A construction guide for high-nuclearity (≥50 metal atoms) coinage metal clusters at the nanoscale: bridging molecular precise constructs with the bulk material phase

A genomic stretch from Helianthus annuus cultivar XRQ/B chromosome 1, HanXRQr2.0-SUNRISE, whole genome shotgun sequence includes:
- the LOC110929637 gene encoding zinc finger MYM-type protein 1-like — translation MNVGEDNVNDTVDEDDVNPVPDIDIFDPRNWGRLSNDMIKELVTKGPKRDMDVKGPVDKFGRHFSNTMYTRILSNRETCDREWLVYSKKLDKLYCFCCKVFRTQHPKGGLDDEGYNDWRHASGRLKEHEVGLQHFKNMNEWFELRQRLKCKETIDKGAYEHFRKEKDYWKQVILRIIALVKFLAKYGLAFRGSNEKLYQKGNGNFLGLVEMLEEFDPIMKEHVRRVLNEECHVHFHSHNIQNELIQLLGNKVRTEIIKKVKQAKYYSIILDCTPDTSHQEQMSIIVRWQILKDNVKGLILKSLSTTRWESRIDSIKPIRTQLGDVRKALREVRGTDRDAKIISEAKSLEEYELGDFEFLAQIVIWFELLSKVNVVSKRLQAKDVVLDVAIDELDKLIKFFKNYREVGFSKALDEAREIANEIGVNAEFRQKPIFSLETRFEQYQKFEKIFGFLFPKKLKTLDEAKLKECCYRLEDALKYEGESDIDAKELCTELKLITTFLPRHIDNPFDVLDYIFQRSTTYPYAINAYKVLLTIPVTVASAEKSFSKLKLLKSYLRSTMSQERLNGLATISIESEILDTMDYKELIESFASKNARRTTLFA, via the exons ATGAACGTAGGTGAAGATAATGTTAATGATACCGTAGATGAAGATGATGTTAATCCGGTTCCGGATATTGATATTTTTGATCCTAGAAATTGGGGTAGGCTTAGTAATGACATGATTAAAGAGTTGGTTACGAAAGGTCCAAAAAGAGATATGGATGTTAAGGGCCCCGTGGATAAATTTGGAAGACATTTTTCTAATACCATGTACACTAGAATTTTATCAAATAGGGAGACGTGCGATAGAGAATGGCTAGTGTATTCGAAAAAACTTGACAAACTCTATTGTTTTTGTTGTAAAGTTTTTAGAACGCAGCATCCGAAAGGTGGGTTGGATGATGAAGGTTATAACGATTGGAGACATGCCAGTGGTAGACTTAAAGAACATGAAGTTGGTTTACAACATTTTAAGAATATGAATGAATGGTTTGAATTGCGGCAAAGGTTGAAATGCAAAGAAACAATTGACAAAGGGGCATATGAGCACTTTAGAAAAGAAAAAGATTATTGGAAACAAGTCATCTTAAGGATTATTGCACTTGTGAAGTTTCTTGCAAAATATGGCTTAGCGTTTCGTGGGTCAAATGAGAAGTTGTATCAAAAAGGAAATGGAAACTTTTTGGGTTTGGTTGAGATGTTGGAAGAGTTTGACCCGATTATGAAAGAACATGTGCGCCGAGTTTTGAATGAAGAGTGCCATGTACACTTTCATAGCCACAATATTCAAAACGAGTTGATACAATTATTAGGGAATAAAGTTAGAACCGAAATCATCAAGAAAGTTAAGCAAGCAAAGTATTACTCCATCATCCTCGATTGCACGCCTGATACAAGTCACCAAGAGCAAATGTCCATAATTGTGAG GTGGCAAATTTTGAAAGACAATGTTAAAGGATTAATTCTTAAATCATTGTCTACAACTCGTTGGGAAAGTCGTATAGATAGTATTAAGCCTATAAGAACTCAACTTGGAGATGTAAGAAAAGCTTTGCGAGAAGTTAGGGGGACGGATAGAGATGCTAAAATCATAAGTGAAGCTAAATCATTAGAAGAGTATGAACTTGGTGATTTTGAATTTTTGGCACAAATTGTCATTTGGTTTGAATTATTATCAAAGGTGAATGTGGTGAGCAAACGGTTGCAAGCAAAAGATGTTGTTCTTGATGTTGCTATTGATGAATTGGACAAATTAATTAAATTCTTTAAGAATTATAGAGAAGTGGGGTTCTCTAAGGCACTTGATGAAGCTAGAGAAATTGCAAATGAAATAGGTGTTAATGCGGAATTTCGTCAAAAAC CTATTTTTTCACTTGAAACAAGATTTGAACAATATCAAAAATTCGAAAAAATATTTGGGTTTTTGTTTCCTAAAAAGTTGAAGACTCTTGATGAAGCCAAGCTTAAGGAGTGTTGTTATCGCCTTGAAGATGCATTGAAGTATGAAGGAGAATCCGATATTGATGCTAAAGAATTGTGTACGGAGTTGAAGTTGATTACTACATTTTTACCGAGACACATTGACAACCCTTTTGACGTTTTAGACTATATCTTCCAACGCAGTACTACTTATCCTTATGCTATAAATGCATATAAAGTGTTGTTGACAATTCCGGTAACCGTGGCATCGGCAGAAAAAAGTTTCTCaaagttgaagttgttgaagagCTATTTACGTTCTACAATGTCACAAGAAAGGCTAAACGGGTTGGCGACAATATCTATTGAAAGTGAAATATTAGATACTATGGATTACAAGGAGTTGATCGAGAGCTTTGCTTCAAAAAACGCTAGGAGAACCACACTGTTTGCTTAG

Synthesis remains a major strength in chemistry and materials science and relies on the formation of new molecules and diverse forms of matter. The construction and identification of large molecules poses specific challenges and has historically lain in the realm of biological (organic)-type molecules with evolved synthesis methods to support such endeavours. But with the development of analytical tools such as X-ray crystallography, new synthesis methods toward large metal-based (inorganic) molecules and clusters have come to the fore, making it possible to accurately determine the precise distribution of hundreds of atoms in large clusters. In this review, we focus on different synthesis protocols used to form new metal clusters such as templating, alloying and size-focusing strategies. A specific focus is on group 11 metals (Cu, Ag, Au) as they currently predominate large metal cluster investigations and related Au and Ag bulk surface phenomena. This review focuses on metal clusters that have very high-nuclearity, i.e. with 50 or more metal centers within the isolated cluster. This size domain, it is believed, will become increasingly important for a variety of applications as these metal clusters are positioned at the interface between the molecular and bulk phases, whilst remaining a classic nanomaterial and retaining unique nano-sized properties.
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